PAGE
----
Constipation is a common problem among people with Parkinson’s disease. It is the most commonly identified as the first symptom of PD.
Symptoms of constipation include:
Having fewer than three bowel movements per week
Passing hard, dry, or lumpy stools
Having to push or strain to have a bowel movement
Painful bowel movements
Feeling as though your rectum is blocked
Feeling as though your rectum is full even after having a bowel movement
According to a review in the Journal of Gastroenterology, constipation affects as much as 19% of the general population. According to the International Review of Neurobiology, up to 63% of people with PD experience constipation. It is one of the most common non-motor symptoms of PD.
Dopamine, a neurotransmitter, is involved in controlling muscle movement. It sends signals that help your muscles move.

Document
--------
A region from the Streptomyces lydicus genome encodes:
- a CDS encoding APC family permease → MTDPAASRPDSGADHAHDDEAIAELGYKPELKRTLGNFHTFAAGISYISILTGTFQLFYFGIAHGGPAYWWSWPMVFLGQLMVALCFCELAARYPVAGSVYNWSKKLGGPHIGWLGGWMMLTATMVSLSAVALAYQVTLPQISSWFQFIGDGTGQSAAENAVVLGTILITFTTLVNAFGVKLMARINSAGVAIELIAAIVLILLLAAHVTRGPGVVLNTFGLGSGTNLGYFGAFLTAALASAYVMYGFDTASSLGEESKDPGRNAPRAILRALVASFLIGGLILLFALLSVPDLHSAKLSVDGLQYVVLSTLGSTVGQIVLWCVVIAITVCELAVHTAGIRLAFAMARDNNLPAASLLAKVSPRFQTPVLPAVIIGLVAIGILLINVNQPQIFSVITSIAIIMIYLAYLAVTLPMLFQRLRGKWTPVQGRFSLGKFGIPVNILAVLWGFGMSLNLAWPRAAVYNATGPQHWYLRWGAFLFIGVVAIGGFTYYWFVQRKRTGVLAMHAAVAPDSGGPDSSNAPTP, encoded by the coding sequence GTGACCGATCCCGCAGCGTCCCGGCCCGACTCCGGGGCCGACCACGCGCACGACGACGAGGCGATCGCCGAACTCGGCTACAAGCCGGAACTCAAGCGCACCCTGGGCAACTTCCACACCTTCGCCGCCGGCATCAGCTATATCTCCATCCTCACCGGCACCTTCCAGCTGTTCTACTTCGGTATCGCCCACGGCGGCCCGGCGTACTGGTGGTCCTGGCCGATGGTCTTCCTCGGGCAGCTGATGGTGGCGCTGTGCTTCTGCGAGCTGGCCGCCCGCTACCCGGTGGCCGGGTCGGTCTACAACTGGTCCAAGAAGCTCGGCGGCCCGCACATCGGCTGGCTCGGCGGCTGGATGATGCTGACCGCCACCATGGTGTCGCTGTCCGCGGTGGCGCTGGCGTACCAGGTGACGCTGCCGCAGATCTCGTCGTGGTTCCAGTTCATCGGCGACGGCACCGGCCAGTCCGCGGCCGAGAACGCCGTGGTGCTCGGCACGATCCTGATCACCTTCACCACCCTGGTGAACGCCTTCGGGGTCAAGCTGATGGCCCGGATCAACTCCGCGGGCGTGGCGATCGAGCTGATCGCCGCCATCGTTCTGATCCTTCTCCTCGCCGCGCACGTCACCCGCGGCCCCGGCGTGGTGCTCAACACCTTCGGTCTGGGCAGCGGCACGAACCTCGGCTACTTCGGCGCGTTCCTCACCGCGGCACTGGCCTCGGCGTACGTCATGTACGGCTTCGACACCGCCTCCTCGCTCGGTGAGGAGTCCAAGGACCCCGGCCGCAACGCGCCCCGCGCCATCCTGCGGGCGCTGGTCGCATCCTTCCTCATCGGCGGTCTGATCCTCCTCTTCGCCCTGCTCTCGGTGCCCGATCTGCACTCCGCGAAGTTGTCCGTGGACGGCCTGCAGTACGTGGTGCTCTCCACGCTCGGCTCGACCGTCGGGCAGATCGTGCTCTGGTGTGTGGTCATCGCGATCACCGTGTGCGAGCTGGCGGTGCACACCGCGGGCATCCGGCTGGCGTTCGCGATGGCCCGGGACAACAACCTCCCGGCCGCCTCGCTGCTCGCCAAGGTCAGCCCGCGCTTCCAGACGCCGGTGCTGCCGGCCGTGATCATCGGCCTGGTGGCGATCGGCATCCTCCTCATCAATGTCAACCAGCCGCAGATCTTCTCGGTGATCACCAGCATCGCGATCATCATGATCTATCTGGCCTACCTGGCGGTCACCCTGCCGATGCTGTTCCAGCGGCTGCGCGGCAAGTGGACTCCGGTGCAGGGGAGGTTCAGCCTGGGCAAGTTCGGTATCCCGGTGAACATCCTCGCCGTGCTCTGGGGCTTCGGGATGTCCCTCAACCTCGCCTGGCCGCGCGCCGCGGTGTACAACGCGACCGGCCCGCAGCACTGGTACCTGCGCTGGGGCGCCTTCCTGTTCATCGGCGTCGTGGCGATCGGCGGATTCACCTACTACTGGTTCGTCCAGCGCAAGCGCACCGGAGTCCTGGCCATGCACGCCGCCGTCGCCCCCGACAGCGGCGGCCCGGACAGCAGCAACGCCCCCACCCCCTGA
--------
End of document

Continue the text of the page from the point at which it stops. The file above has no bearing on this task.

People with PD lack sufficient dopamine for the system to operate optimally. This makes it more difficult for the bowel muscles to push matter through the GI tract. This lead to constipation.
Recent research indicates that PD negatively impacts the physiology and function of the anus and rectum as well. This means reduced anal sphincter pressure. This makes bowel movements more difficult.